Four Vietnamese writers who belonged to a dissident intellectual circle in the 1950's, and who were long censored and jailed by the government, have received one of the country's top artistic prizes. Only two of the four, the poets Hoang Cam and Le Dat, are still alive. The awards are an apology of sorts to writers who, despite government hostility, became some of the best-loved figures of 20th century Vietnamese literature. Matt Steinglass reports from Hanoi.

Hoang Cam is 86-years-old. His friend Le Dat is 85. It is decades since they were the leading lights of Vietnam's new literature, decades in which their poems were often banned, and they suffered government harassment and imprisonment.

But Vietnamese censorship has loosened in recent years, and the government has embraced some of those it once criticized. On Saturday, an official from the Ministry of Culture awarded the National Prize to Hoang Cam, Le Dat, and their late colleagues Phung Quan and Tran Dan.

The official praised Hoang Cam's high artistic values, and his contributions to the construction of socialism and the defense of the country.

In the early 1950's, Hoang Cam wrote patriotic poems encouraging Ho Chi Minh's soldiers in the battle for independence from France.

After independence in 1954, Hoang Cam and the other men honored Saturday joined two independent magazines, called Nhan Van and Giai Pham, or "Humanism" and "Beautiful Flowers".

The magazines published articles and poems that criticized the brutal land reforms Ho's communist government was carrying out. In December 1956, as Le Dat recalls, the government shut the magazines and cracked down on their writers.

Le Dat says Phung Quan and other prominent writers were sent to prison. He says even the magazine's readers risked losing their jobs or being sent to forced labor.

Hoang Cam was unable to publish officially for 30 years, but his poems were widely distributed underground. In the early 1980's, he was jailed over politically suggestive poems like The Dieu Bong Leaf, about a beautiful woman who tricks a young admirer.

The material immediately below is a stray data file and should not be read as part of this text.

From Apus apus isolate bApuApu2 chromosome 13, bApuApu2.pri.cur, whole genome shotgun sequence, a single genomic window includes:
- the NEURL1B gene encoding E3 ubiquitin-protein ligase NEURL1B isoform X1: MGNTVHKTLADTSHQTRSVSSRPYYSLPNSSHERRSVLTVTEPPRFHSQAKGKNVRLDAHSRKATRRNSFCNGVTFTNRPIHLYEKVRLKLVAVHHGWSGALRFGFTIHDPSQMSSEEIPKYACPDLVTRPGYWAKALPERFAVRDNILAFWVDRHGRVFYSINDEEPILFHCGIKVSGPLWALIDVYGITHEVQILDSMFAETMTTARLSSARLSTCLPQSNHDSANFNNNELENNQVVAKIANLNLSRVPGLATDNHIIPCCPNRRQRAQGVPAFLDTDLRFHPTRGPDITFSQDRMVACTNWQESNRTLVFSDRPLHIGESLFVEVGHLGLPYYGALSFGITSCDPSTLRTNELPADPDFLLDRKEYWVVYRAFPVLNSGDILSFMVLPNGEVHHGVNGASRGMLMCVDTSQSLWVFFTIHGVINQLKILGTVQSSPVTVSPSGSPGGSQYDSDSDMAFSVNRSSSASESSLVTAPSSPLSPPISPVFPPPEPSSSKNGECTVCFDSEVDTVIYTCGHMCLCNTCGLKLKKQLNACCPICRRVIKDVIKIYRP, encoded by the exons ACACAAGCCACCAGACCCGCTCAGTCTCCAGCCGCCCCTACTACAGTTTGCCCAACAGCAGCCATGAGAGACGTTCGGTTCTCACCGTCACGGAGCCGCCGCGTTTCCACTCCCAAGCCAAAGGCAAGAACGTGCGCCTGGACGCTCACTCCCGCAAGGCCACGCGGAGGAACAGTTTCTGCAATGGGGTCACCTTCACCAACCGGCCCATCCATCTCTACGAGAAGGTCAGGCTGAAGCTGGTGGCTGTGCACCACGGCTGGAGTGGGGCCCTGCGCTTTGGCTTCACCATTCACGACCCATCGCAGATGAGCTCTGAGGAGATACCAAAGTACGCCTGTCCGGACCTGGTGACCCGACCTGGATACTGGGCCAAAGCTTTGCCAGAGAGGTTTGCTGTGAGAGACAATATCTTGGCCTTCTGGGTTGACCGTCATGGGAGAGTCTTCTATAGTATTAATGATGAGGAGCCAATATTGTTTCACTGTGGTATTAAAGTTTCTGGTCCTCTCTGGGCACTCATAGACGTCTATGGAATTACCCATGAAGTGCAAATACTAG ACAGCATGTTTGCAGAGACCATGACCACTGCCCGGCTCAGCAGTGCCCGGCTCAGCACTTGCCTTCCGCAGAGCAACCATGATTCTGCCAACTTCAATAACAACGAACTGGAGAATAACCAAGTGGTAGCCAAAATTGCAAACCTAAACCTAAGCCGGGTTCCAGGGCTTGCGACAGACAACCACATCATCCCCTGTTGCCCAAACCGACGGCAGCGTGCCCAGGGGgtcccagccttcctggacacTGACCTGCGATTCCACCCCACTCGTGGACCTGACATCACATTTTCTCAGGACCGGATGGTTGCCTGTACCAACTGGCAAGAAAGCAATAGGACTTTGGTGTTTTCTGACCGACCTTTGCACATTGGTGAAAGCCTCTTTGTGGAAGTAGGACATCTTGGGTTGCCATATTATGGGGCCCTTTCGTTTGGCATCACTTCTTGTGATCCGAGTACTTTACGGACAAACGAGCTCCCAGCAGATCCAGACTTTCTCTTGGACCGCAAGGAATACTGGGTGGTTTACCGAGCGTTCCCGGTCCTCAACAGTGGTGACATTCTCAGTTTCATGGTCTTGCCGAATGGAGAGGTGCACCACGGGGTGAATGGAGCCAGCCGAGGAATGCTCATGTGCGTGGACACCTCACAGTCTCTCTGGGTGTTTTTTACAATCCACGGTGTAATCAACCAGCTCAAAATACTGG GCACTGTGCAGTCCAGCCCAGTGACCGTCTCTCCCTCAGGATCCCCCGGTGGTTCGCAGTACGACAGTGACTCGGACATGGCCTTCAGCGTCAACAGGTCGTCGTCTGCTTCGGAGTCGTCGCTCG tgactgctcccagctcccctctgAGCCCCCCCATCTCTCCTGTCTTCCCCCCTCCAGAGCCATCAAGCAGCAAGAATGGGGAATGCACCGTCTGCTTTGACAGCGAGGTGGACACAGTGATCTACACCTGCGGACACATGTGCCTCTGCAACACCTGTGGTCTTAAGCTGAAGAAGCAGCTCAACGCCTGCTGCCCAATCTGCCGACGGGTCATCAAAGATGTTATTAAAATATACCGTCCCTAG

But since Vietnam's cultural opening in the late 1980's, Hoang Cam's works have gradually become part of official culture.

At Vietnam's National Poetry Day last week, Nguyen Huu Quy, a poet at the Vietnamese Army's cultural magazine, praised Hoang Cam's work.

Quy says Hang Cam's poetry captures the character of the Vietnamese people.

Censorship in Vietnamese literature today is less oppressive than in the days of strict Communism and "Socialist Realism."  But artists here still know where the limits are. Direct criticism of the Communist Party's political power remains taboo.

Nguyen Ngoc is the former editor of Van Nghe, Vietnam's main cultural magazine. He was pushed out of his position in 1988 for being too progressive.

Ngoc says the awards for Hoang Cam and his colleagues are welcome, but too little and too late. He says, in fact, the state should apologize to them.

Poet Le Dat agrees that the awards come too late, but says he's pleased just the same.

Le Dat says he is happy mainly for his wife and children, because they have suffered so much from his involvement in the Nhan Van-Giai Pham group 50 years ago. He says he has an inferiority complex towards them, and that the award will help him pay his debts to his family.